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INfEfiRUT Of THE UW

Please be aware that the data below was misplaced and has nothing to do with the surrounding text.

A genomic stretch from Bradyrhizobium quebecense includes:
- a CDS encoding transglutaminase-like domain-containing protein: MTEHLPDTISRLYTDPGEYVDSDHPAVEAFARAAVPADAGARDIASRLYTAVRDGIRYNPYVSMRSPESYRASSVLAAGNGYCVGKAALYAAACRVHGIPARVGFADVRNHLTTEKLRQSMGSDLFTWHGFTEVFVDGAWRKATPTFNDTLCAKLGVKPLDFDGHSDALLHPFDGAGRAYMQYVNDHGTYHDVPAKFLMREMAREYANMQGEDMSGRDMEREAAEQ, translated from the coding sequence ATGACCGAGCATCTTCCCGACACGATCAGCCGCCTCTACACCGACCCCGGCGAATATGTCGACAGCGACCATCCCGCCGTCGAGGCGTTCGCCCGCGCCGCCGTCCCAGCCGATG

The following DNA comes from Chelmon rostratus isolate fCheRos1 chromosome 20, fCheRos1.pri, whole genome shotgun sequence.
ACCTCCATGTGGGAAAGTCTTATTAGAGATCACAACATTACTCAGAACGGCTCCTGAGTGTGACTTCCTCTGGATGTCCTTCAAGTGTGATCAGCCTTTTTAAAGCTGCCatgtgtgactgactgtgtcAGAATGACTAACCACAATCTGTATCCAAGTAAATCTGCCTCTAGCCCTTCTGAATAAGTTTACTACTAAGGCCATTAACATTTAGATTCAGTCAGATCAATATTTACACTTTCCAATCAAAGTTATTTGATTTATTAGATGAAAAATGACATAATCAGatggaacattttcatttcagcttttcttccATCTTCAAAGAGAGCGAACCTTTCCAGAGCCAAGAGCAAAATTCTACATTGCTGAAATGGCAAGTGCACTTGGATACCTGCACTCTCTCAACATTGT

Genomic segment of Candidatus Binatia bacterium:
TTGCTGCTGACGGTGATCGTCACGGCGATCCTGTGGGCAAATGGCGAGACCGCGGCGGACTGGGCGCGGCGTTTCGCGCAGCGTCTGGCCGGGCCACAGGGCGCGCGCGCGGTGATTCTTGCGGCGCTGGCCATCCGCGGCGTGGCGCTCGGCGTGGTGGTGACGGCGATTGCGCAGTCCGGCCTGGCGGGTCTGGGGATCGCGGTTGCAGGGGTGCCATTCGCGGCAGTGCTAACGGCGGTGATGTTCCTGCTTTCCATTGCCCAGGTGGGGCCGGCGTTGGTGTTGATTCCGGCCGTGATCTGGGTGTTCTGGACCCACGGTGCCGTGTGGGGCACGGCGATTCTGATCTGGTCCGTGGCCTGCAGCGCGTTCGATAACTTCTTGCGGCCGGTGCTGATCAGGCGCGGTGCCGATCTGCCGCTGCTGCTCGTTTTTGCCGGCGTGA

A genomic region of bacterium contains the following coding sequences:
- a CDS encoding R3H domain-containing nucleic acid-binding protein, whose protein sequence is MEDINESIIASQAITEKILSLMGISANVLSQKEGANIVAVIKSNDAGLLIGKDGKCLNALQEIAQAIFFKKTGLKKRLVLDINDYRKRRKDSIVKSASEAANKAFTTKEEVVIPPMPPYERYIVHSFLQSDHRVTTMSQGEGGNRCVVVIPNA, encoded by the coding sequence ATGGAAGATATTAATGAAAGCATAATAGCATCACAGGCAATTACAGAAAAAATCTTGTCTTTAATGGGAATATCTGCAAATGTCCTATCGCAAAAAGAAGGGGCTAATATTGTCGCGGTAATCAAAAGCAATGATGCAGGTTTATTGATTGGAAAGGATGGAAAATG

Discussion of Grave Prtblem Confronting Society. CROOKED LAWYER DANGEROUS MENAGE v / ji <- ; # , Leaders of American Bar Association Beginning to Appreciate the Situation and to Inquire Into the Remedy ?Matters of Tremendous Importance j tc Fee Institutions. The United St?tcs Is today beinp swamped by the greatest crime wave in its history. Contempt for law by a portion of oar jxjpulation is only j equaled by the indifference of the remainder. The- average citizen persues the daily recdrd of assalilts, rdbberies and murders in his newspaper to exclaim: "It is terrible. Something ought to bo donfe about it." But he. himself, does nothirg. Occasionally, In some of the southern and western states,, citizens take the law into their own hands, and organizations such as the Ku Klux Klairvprtng up. Most of these attempts arc so' interwoven with religious prejudice that their effect is nullified. Crime and criminals we have always had. There aro men and women whose diseased minds cairfce thorn tcr prey upon society. Bat criminal in the past to a large extent were isolated, their crimes sporadic, ^oday there is.an interwoven. fahrid of crime co\fbrit?g the continent. '"Crirtie His bccotrio^a' bustnose. Its tentacles reach into ovory stratum of society. Crime has taken a leaf from the book of big business. In fact, it Is now Jftafilf big bjusii^css. Crime, which ttseif is defined as any violaticn of human'or divine law,; can be roughly divided into crimes against property and crimes against- man. These can be subdivided into crimes of guile and crimeA of violence. Crimes of guile are ebmpassed through trickery; crimes of violence by the application of force. The 4lrst almost invariably leads to the second. A grainy crook will seldom resort to violence, but for the crook of low mentality it is the only recourse. The success of master crooks inspires the lower criminals to emulation in the only manner of which they are capable. High Finance and" Crime. Whenever there is an era of what might be called "high-class" crime, sometimes sugar-coated by the term "high finance," by- mean3 - of which crdoks. whether in the guise of promoters, financiers or captains of industry, rob the public of its savings, it is followed by a wave of violent crimes. The center of crime is, today, as it has always been, in the larger cities. In! these congested centers of-population, where ho one knows his neighbor's business, the criminal can work to better advantage than in the country or smaller towns- where all eyes are focused upon him. in the cities, criminals of all degrees have gravitated Into organizations which have their ramifications extending into the very citadels of the officers whom society has chosen to defend it.. It Is this discovery by crlminnls of the value of organization together with the laxity and indifference of the general public that causes the "crime wave" of today to bd of such potential menace to the nation. From New York, Chicago, St. Louis, Boston, Seattle, New Orleans, Cleveland, Cincinnati, Detroit San Francisco, Los Angeles, Philadelphia, Milwaukee. Kansas CLy and many other cities these rings or arch criminals radiate out to the surrounding? wuntry. Here we have rings of automobile thieves, bank robbers, bootleggers, white slavers, dope peddlers, burglars, bunco men, blackmailers and even murdere-a. Th^se rings, through liberal use of money and political influence, have corrupted members of the state, county and city police forces, have purchased the bar and often reached the bench itself iAttJ, h On est OCQcltf&Twho really wish the law enforced find themselves helpless, their hands virtually tied. Thus the public is left defenseless, at the mercy of the enemies to society. The press, which snouin > sound the alarm and awaken the lethargic public to its danger, usually expends its energies exploiting the results hut ignoring the basic causes. There is a remedy for this menacing state of affairs. Itts an obvious remedy, and a simple one. If the members' of the legal profession, if 50 per cent, only of* the members of the bar would forget their private interests and devote themselves unreservedly to the public we'fare, the crime wave could be wiped out in six months and future crime reduced to a minimum. > Lawyers, Defend Yourselves. The truth is that the bar upon which the public depends for the proper administration of justice and protection from those who flout the law is no longer either efficient or honest. Graft, mental and moral corruption, the greed for money md notoriety and the "Let George do it" spirit have brought it j to a point where instead of acting as I n priinn flptnrrMtl it functions larffelv I as a crime inciter. Crime is not only defined as a violation of Divine or human laws but it is also defined as an omission of a duty commanded. It is the sworn duty of every lawyer to uphold the law. Failure to do so classes him with the criminals. A few honest and co- ingeous individuals in the legal ranks ire battling bravely to overcome this inertia, this inefficiency, this disregarding of professional ethics and ideals, and downright dishonesty swamping their profession. TJhat the leaders of the bar have begun to realize this condition themselves Is evidenced by the investigation now ?% - being conducted by the American F.ar Association. The report of the committee which is looking into the causes leading to the present crime wave gives five probable causes thereof, which reflect directly, upon the bar itself. This committee consists of such eminent member^ of the profession as W. ! Ft. Swaney, of Chattanooga, Tennessee; I Charles S. Whitman, former governor of New York; Judge Marcus A. Kav-. anaugh, of Chicago; Charles W. Finnham, of St. Caul and Wade H. Ellis, of ' Washington, D. C. The five probable causes ror xnoj crime wave, which the committee discovered after taking testimony In the j principal cities of the country, are as follows: "First, that the crime wave is a natural outgrowth of the' World War. "Second, that the crime wave instead of being an outgrowth of the war is merely one of the causes that lead to the war and which is continuing in aggravated form since the war has ended. "Third, a growing belief on the part of the masses throughout the country that the courts are only for the rich and that they deny justice to the poor with a resulting tendency on the part of the poor to take the law ino their own hands. "Fourth, that the trouble is largely with the members of the bar themselves. Many men practicing law today (the committee has been told) ought to be in Jail, "Fifth, that conviction for crime Hi the courts Is Incoming increasingly difficult nind that the criminal once convicted is not punished sufficiently to deter others from repeating his offense." That the trouble may lie in all five is true, but for this article the first two causes may b6 dismissed. They were largely psychological. A few weak minds may have been influenced by war-induced hysteria and a sense of the injustico of the scheme of things to turn against their fellow men but it is difficult to convince a reasoning mind that the great mass of the men who went abroad to give their lives if necessary would so quicklyi reverse their convictions. Our excuse for going into the war was to preserve democracy and democracy does not mean anarchy and crime. The High Cost of Justice. The third cause given "that the courts are for the rich and deny justice to the poor" is not a new complaint. Here the trouble is not with the law itself which, in theory, places all upon the same plane, but with its practical administration. Daily in every court is witnessed the man with money and Influence escaping the penalty of his misdeeds whether on a murder charge or an arrest for speeding. Minor offenses, it is true, furnish a better example of this than graver charges where public .attention is focused and the force of public opinion felt. In any case, the poor man without money to hire competent lawyers and without influential friends is handicap, ed. Except in citie3 where the office of public defender has been established he is forced to depend up on fledgling attorneys or those who, because of the small fee allowed by the court, devote not more than perfunctory attention to his case. But it is not so much the system of determining the guilt or innocence of the accused, nor its administration, that is at fault. Despite its defects there are surprisingly few innocent persons convicted, whether rich or poor. It is conservatively estimated llhat for every innocent person wrongly convicted a thousand, guilty ones escape. It is in the degree of the punishment wherein lies the injustice as between rich and poor. Immediately upon conviction of a wealthy man, or one with political influence, the machinery is set in motion to obtain a pardon or a mitigation of sentence. The poor man stays in prison, forgotten by all except perhaps his immediate family. The penalty of poverty is also felt in the administration of the alternative of fine or imprisonment. The rich man pays his fine without suffering even temporary inconvenience. The poor man pays his debt to society with his body, by the i sacrifice of his liberty. The fourth reason given for the | crime wave places tne mame mr u squarely on the shoulders of the bar : itself. It should rest not only on those crooked members spcciiied but also j upon tin- other members whose lack of j initiative and moral courage allows such conditions to exist. Occasionally there is a lawyer who ; dares to speak out. Thomas Lee Woolwine is district attorney for Los Angeles county, which embraces a population of more than a million people and Mr. Woolwitic is in a position to know whereof ho speaks. In a statement to The Dearborn In- | dependent, Mr. Woolwine says: "I am convinced after many years of j experience that T am justified in the j assertion that fully 7f> per cent of the ; attorneys who make it their business j to defend persons charged with crime I are suborners of perjury and should be | in the penitentiary themselves. "There is no single force in the ' United Slates today that so menaces ! the lives and property of the people of this country as these crooked criminal lawyers. The stock in trade of these | vultures is to suborn perjury by the | \ hole::ale, to terrify witnesses and by every villainous trick and device to discredit, if possible, the prosecution. ? - " ..rl, t 11 <, i* <rl,...,r 1 j ;\S II lillS WUC Iiv/l Uliuuoii mw 1 in cheap tricks to create 'atmosphere' hy all kinds of false pretenses and baseless arguments and motions. They . do not hesitate to corrupt and terrify ; witnesses and in many instance:; to drive them from the jurisdiction, of the courts of the state. In m>; own expe- ( rtcnce it has often been necessary to j have armed guards accompany the witnesses for the people, to protect llierh night and day from the machina- j lions of these scoundt'els. Sentimentalizing Over Prisoners. "Also some of the worst enemies of j the people in the orderly udministrn- | tion of the criminal law is the lying, j unscrupulous press. "During the progress of the prosenil Ion of notorious cases tho represen- I tatlves of the;;c evil institutions arc j busy moulding public sentiment to the holief that assassins and murderers I are heinj^'terribly oppressed and, in! fact, archeroes and heroines of the most admirable typo., f-ong, slushy,; oozing sob stories hji sentimental misguided femalesf crtVolope these crimi-> nals in an atmosphere of false romance and maudlin pity. These stories aidi<d by ingenious inuendo deify the murderer and blacken the memories of the murdered dead." - I This altitude of the bar, aided by | tho yellow press, the stage and the j motion pictures, as Mr. Woolwine ' points out, has created a false sentimentality among the general public that handicaps and almost nullifies the efforts of those public officials who arc conscientiously attempting to protect society from Its enemies. A few years ago novelists and playwrights, by harping U|x?n certain undoubted abuses of their position by public prosecutors and police officers, were greatly Instrumental in forming a prejudice in the public mind against officers of the law. This prejudice has never entirely died out and recently it has been awakened and fanned into flame by clever, unscrupulous lawyers, by the yellow press and by the motion pictures. A large alien element in our population, an element that is quick to Igsis == j ' n? L/U C 1 York Count Boll We * Pick up and The price < Other state! PEOPLES BANK We Will Help Y McC0NNELL DR1 Your Fight is We Realize Our Depe FARMERS',SSm THIS IS THE V/ORST KIND 0 A LOSS MARQMn mi mruiuuLTiiLiju vu Gasoline, Keros< ROCK HILL YO DORSE' NEW SYSTEM I Bread, Cakes, Pie; YORK HARDWA1 ! Lynchburg Plows Caloric Pipeless Fui'naoe, C cash in on sickly sentiment that dis- ; guises the acquisition of dirty dollars, j is also a contributing factor. There has brcn a great deal of mystery hedged about the law. The average citizen is prone to regard it as an intricatc affair, something standing aloof and apart from him. Lawyers have done much to encourage thiq idea .-us it ; trebles their importance and enables them to collect fees not commensurate with the value of their services. Yet law is or should he one of the simplest "things In our daily experience. Law in its general sense is nothing but a rule of conduct. A few persons living .off by themselves can get along without any laws except perhaps certain opal 'agreements. A person living entirely apart from Ids kind needs no lawj whatever. . But as the eizo of the community increases. rules of conduct are necessary until, in the present Complex stop? of our civilization with nearly one-hillf of mrr population crowded into cities, so many rules or laws are required that one-itenth of the citizens are utilized to draw up, interpret and enforce the legislation laid down for our guidance. The Producers of Law. The politicians who make our laws, the lawyers who interpret them, and the peace officers who enforce them are fundamentally a parasitic class as they contribute nothing in an cconom ie sense to society. Yet they constitute a vital port of our social structure. They might he said to be inflicted upon humanity because of its sins. With the Golden'Rule followed to the letter, the necessity for lawyers and peace officers would vanish and with them would go the parasite of parasites, the professional politician. The function of the law to society is as oil and grease are to machinery. It >i i in a V You Know . In rn tor 1 y has prospects evil. Five or si: PLOW! I burn puncture for young cotton is bou 5 make cotton u we have. 6 TRUST CO. L rou to Fight. WE IE t GOODS CO, loi Our Fight ndence on You. j FIRE YORK, jce co. s. c. 'F A TIME FOR i WITHOUT INSURANCE. , COMPANY j(j^ 1 _ 3ne ana uns. RK CLOVER rrs' lie 1 BAKERY , J. H. CAI s and Pastries. RE COMPANY Shelf Hardware rockery and Glassware, is supposed to lubricate the wheels of i our social organization so that it will \ run smoothly with a minimum of fric- t lion. The law should adjust minor in- ' equalities of temper and temperament, i compromise in the clash of conflict- t ing interests, bring order out of dis- : order through the strict application of ) the principle of justice; a most important function, one of inestimable ser- J vice to humanity if the bench and bar j ] had kept its faith. That it has failed 'l and failed lamentably is shown by the condition <?f society today. ! !j instead! of greasing the machinery of n society ihe bar seemingly has delight- ,j r;l in throwing sand into its gears. In- J stead of compromising and reconciling, ?j it libs aggravated and irritated. In )l unholy alliance with the 'professional politician it has added to the rules of,*i social conduct until by their Yjjry mill- j'] tiplicity Lhcy are practically nullified. U ?John It. Wallace in Dearborn Inde- i4; pendent. * ' |.j Nothing Doing In This Nock.?In !*! r?n.n.U.,linn ..III. ? wnll -Llmtun rillnp. 13 ney of the city, who often appears in . criminal courts an?t who gets his share j of tiie patronage of that element in )i our society which refuses to abide by j the prohibition Jaws, ho said that he .1 had about made up his mind that he. J would definitely let his intention be ,j known of not appearing any more for *j violators of the prohibition laws. We are wondering what a marvel- *1 ? ously wholesome effect it would have ' ] upon the morals of tlie community if nil the attorneys at the Charlotte bar ] should in concert come to that decis- ,j ion and let the word go out that they *< are henceforth done with this thing of ?| appearing for men who are engaged in *j the bootlegging business. ? < ?l course u wouiu >>e extraordinary i ' - ' > n;P w/o. M IIIO WW he Boll Wi for a normal cr x weeks hard w PLOW! d squares every weevils and desi ind to be good. nder far worse 1 It is our only m OAN & SAVINGS BAN! rVITE YOU TO GROW W11 SEVILLE COTTON OIL I Cotton Seed Products Coal and Ice. SHERER & QUINN Heavy and Fancy Groceries Country Produce. lPATRICK-BELK COMPi SELLS IT FOR LESS. IERTY SERVICE STATU ^ROLL, Prep. MASON CARROLL, NIVENS BROTHERS Fresh and Fancy Groceries Specials in Coffee. ind perhaps, in a sense unethical for ,vbo make a practice of selling: liquor J tttorneys to take such an unusual | !curse as this, but we arc thinking of | ts ultimate influence in putting an end } o bootlegging and destroying this cor- | ? 1... YOU vs. T WEE FIGHT THE B? \ The present state of . K/\ 1 I lt*AA?nl i iic uun v 11. t* ? A great attack 011 all : ? wet spell. I We have an almost cei I; weather in August and iS held down if 1 lie tight is 1 A late fall will help > ! vield of cotton. S? * 9 # # C But, nothing will help i I; WEEVIL NOW so as tc I when the real test conies I PICK UP THE FAL1 LOOK FOR rrHE > STROY THEM. !; WE PAY FIVE PER CEF > CIDCT MATIAMAI 1 rmoi imiiuiml i J. H- SAYE, President SHARON, ? ' ~ r ~ ??? III w?IL IIn??? F YC rY ither Is Id* . . i ri , 'Ml' 1< '.evil ? op of cotton if v ork will produc PLOW/ day, Look in w troy them. Let us have s Soli Weevil con oney crop. [ YORK FURNI ,-u- TjS Furniture ; Licensed Underta CO. CALHOUN D The Cash Pay Cash NATHAN EVERYTHING YOI m. THE CASH Heavy and 1 Fay Cash and t ON MRS. J. II Jr" "9r' Ha^Madel LOGAN LI F. E. MOOEE Lumber and ] J I rupt and iniquitous business. If men come into court without shrewd attorneys to guide them and protect theiy interests they would soon find that the punishment would be greater than they could bear.?Charlotte News. he boll -i :vil '1 OLL WEEVIL ? the weather is ideal for X ' ' ' *' ' \ i fronts should follow this 'I'O. i ?? 'tain prospect of hot, dry ieptember and he can be 1' cept up. I' a'nndevfullv in cettin? a y f we do not FIGHT THE | > cut down his numbers. in August. ? jEN squares. WEEVILS AND DE- . f IT ON TIME DEPOSITS SANK OF SHARON | J. S. HARTNESS, Cathier ? : 1 " 1 11 1 I ;. . I sal I - <' "C. y, ' U ;-?! ve fight the |j || e results. hite blooms H] ; ome to sell, ditions than JURE COMPANY for the Home ,kers and Embalmers. RUG COMPANY l Drug Store, and Pay Less. FEINSTE1N FOR EVERYBODY IK, S. C. : CARRY STORE Pancy Groceries. tank the Difference. I. FERGUSON ,de Millinery, flats a Specialty. IMBER YARD !, PROPRIETOR, Building Supplies.